This thesis focuses on volatility estimating, modelling, and forecasting by using daily data from the shipping freight market. The topic is studied via two chapters, each with a different focus. After introducing the methodologies to be adopted in this thesis in Section 2, Section 3 introduces the first chapter which explores the performance of three types of mathematical models in volatility prediction by running a horserace among the forecasting precision of five different models, including the Two-component model, the traditional GARCH model, the GJR-GARCH model, the EGARCH model, and the heterogeneous autoregressive (HAR) model. In addition, the forecasting precision is evaluated via 4 different metrics, RMSE, MAE, MAPE, and Mincer-Zarnowitz regress test’s R2 . Using the data of seven indices of the shipping freight rate index, ranging from August 1998, to August 2013, this chapter finds that the Two-component model has the best prediction power for the first five indices, while the HAR model ranks second. In addition, the GARCH model has better forecasting capability than the EGARCH model. This is confirmed by Hansen (2005)’s superior predictive ability (SPA) test and Diebold and Mariano (1995)’s pair-wise test. The second chapter investigates whether the oil index affects the modelling and fore casting of the volatility dynamics for the seven different shipping indices. Using the same dataset as in the first chapter, the addition of the Brent oil index or the West Texas Inter national (WTI) crude oil index is incorporated into the HAR as well as the GARCH-family models to explore whether oil index plays a statistically significant role in volatility mod elling and forecasting of the seven shipping freight indices. The in-sample estimation results show that incorporating the oil index could better specify the volatility dynamics for the ii shipping freight indices especially for the HAR-X model. Furthermore, the augmented HAR and GARCH-family models are found to outperform their original models in predicting the future volatility. Overall, the results of my thesis aim to provide linkage between crude oil prices and shipping index returns that benefits short-term participants, such as ship owners, charterers, and operators. Accordingly, the use of the appropriate model leads to better fore casting results, thus other players who indirectly participate in the shipping industry, such as investment banks and policy makers, can also optimize their strategies in this market.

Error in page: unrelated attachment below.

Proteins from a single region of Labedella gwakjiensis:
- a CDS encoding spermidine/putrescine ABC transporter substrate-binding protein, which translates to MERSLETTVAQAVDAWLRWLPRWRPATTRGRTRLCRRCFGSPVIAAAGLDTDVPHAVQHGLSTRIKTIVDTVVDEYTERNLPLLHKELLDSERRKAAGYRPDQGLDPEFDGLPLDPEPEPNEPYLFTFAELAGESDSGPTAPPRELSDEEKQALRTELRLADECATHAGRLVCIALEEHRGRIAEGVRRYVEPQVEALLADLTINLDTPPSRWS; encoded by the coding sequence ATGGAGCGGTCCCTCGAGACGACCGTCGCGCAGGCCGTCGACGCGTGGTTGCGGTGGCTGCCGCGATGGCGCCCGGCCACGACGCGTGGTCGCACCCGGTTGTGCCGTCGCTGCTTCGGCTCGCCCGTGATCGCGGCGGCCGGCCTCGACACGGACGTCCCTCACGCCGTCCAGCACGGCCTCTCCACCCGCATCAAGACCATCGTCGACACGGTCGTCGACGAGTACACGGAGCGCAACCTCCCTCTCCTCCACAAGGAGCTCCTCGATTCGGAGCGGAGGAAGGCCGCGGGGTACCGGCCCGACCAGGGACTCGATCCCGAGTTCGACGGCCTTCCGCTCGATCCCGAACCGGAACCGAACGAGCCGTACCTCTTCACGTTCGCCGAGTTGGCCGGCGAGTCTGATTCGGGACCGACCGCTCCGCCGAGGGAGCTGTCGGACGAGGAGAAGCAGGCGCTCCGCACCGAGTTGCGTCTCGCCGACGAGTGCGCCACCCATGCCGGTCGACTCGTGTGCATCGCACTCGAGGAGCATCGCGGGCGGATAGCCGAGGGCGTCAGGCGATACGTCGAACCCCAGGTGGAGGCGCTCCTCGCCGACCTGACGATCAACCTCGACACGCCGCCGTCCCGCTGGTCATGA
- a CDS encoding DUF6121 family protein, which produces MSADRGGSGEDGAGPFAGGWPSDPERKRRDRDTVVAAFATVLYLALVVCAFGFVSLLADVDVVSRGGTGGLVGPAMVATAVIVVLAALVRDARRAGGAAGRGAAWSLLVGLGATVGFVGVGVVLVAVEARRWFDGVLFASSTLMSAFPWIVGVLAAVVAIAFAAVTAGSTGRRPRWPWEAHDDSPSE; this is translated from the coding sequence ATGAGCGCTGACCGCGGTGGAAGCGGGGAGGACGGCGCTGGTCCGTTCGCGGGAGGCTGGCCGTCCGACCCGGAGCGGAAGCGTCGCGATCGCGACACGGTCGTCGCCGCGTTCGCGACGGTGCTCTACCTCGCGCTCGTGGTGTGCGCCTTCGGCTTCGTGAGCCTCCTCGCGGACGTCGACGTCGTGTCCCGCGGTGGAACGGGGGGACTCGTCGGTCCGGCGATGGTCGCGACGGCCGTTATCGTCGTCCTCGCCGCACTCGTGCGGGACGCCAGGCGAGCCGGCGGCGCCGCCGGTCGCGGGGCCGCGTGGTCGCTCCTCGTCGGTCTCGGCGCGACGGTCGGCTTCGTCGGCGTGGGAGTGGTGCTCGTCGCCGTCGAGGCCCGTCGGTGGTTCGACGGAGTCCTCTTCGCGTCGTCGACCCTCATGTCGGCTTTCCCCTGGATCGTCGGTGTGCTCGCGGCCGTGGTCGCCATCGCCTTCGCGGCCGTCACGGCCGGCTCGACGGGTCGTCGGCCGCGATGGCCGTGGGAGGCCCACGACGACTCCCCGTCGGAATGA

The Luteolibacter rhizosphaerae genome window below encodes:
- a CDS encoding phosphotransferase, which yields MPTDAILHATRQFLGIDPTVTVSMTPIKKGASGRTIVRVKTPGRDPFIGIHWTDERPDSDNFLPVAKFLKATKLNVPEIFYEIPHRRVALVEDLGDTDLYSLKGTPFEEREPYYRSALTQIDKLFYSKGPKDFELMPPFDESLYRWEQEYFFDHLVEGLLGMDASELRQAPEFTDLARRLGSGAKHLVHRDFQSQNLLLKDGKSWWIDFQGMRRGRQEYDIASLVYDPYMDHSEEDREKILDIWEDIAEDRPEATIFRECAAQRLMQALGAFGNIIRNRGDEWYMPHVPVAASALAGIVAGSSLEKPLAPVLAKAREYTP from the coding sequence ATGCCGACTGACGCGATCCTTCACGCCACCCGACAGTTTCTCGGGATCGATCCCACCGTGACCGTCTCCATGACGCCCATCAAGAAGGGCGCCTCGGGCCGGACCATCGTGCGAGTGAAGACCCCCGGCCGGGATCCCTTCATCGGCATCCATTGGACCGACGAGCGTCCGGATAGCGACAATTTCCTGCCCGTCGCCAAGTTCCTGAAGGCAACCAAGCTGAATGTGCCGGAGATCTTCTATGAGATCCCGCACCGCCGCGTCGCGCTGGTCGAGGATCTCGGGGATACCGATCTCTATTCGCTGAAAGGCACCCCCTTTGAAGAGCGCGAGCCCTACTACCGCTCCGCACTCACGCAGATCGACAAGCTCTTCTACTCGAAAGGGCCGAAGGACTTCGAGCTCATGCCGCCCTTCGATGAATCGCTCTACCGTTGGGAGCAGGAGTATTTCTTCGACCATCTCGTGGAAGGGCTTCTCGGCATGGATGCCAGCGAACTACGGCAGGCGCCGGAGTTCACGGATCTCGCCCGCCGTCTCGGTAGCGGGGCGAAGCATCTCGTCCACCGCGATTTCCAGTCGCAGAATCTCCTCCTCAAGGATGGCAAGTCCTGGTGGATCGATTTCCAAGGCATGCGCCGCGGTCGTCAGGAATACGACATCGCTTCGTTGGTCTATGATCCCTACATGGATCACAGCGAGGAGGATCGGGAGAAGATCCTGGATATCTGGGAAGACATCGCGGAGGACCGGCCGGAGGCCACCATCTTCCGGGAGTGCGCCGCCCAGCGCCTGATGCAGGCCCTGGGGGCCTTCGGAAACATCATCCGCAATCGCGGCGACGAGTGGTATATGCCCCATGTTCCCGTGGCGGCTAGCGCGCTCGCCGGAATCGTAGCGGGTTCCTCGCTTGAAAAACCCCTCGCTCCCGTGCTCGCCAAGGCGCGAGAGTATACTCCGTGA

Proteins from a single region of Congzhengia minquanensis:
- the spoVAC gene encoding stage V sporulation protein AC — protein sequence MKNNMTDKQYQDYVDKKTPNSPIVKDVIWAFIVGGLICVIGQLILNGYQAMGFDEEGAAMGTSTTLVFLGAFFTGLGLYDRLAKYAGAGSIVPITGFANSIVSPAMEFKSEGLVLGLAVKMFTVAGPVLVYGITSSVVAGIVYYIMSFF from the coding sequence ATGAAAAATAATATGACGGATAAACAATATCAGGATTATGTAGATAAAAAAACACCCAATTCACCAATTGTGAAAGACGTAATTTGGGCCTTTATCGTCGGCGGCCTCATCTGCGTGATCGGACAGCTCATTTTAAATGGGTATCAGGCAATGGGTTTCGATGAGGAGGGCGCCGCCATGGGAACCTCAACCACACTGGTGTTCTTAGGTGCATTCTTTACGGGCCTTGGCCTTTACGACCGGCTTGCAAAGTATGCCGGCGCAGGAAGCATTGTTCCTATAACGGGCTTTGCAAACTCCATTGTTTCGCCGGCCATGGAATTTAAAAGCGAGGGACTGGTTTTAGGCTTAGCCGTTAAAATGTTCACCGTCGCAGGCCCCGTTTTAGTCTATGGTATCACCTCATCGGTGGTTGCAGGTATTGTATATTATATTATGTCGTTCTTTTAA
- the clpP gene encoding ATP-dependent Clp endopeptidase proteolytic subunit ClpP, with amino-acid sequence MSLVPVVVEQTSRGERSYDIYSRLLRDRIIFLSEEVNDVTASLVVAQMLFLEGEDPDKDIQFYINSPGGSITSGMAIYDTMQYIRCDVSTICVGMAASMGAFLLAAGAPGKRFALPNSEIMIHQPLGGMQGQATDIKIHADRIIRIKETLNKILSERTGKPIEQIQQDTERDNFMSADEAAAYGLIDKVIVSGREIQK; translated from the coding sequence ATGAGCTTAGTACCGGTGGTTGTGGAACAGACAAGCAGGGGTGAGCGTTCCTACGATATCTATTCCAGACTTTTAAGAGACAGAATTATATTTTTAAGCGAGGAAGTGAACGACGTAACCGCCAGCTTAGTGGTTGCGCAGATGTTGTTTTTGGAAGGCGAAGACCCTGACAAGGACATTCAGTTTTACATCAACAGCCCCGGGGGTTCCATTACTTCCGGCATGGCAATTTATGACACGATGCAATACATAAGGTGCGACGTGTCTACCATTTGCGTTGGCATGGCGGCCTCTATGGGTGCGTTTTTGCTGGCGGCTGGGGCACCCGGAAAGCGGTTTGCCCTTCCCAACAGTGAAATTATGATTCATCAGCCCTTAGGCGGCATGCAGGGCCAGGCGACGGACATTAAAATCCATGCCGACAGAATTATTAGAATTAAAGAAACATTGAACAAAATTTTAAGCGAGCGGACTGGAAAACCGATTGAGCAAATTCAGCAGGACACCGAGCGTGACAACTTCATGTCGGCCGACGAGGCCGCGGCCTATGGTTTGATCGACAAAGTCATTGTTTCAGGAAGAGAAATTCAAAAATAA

|Date of Award||Nov 2021|
|Supervisor||Xiaoquan Liu (Supervisor)|